Modified Mustangs & FordsFeatured Vehicles
1971 Ford Mustang Boss 351 - First and Foremost
Marty Medley and his Boss 351 have a long history together
Few of us lucked into a bona fide muscle car for our first set of wheels, but such was the case for a young Marty Medley way back in 1979. To be sure, this Boss 351's forlorn presentation contributed to the 16-year-old Marty being able to score it at a local wrecking yard, for it hardly resembled what you see before you now. He explains, "the car had been stolen from the original owner, an Air Force pilot, in the early '70s. The engine, wheels, and seats were ripped off before the car was recovered, whereupon it sat for several years inside a warehouse at a local dealership. The next owner had a wrecking yard install a 351 Windsor to get it running, and then put it up for sale in front of the yard—replete with Chrysler rally wheels and whitewall tires." Marty didn't even know what a Boss 351 was at the time, but a testdrive aptly demonstrated the torque multiplication of the still-present 3.91 gears, and Marty was sold.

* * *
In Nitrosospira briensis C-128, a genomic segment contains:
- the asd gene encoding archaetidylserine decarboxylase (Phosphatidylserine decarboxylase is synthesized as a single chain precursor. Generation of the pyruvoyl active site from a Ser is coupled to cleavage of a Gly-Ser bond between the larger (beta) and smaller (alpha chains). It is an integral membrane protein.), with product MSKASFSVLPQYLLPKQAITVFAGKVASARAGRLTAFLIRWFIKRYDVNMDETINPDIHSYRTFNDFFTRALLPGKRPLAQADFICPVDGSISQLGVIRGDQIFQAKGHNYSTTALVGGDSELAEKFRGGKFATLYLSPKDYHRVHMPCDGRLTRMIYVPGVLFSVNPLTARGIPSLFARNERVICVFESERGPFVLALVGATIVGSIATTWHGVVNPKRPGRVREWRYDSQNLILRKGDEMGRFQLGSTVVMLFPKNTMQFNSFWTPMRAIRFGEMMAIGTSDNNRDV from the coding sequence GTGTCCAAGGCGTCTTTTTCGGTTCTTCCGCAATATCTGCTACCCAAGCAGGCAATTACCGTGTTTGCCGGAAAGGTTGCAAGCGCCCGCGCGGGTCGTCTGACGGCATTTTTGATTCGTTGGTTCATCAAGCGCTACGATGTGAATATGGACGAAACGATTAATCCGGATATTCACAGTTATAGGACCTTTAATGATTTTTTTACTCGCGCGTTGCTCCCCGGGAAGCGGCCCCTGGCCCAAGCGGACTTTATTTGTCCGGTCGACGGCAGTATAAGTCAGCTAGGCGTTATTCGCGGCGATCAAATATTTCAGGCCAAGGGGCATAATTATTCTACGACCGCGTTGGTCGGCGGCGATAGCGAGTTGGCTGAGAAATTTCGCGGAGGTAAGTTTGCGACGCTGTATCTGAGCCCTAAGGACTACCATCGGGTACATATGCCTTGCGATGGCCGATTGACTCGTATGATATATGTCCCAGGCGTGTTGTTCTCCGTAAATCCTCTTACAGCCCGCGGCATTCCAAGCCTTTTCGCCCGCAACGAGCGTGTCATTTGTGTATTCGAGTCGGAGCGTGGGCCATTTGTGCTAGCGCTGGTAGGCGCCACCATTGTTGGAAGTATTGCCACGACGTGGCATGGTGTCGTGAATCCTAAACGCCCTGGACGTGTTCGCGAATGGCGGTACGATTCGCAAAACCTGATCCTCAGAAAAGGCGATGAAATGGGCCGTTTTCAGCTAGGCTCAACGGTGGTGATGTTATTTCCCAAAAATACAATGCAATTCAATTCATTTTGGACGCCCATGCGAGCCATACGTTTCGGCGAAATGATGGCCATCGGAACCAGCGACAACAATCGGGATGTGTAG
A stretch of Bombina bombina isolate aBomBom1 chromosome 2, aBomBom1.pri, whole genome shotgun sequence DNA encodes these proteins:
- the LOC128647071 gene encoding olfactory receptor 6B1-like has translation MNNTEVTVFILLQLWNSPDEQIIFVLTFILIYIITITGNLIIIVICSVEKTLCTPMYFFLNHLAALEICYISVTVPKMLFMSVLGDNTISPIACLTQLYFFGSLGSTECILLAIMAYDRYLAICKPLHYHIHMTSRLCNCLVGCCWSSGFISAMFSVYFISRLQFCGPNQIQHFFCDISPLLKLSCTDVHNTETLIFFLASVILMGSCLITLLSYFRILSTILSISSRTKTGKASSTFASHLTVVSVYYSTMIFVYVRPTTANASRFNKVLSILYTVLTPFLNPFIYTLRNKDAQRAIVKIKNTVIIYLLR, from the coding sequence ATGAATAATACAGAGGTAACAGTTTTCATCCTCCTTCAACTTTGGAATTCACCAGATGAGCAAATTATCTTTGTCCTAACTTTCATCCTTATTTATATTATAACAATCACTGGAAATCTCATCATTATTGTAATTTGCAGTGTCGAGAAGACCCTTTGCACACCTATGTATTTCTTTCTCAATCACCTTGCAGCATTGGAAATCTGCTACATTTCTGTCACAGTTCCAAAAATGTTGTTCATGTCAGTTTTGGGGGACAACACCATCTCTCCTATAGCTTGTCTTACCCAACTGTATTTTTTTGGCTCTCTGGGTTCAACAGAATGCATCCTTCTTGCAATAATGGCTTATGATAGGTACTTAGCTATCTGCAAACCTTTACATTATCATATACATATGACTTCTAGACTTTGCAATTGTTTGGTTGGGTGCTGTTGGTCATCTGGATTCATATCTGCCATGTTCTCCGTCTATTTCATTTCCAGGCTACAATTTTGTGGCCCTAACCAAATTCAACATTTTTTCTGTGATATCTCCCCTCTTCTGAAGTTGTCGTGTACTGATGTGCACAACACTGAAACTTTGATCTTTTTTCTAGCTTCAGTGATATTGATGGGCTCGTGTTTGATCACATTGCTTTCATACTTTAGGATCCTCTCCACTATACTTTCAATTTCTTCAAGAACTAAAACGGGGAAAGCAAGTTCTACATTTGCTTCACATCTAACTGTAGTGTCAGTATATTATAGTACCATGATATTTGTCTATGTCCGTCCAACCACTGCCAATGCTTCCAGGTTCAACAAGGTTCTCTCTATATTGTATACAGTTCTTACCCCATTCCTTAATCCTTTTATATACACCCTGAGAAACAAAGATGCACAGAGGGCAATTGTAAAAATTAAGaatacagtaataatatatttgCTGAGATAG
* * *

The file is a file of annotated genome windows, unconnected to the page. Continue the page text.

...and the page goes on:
It wasn't long before Marty became intimately aware of just what a Boss 351 was. A parts counter man was even knowledgeable enough to articulate that just 1805 were built, and Marty was elated about the rare Mustang he'd fallen into. "I'd always loved the Boss 302s, but just didn't know about the 351s at the time." In this era before concourse restorations, Marty was anxious to get his Boss back into menacing form. He began to collect pertinent Cleveland parts with a bent toward performance over correctness. To this effect, he soon bought the building blocks for what he has today from friend Marshal Eaton. Chief amongst the hardware was a high-nickel Australian Cleveland block with four-bolt mains and a set of the earliest Cleveland aluminum cylinder heads, which Ford produced around 1984. Known as A3 "high-port" heads, this was the piece de resistance for Ford's period of circle track and drag race efforts. This particular set came from Roush Racing after the porters got a little over exuberant and broke into a header bolt galley. In other words, they were virtually brand-new.
Photo GalleryView Photo Gallery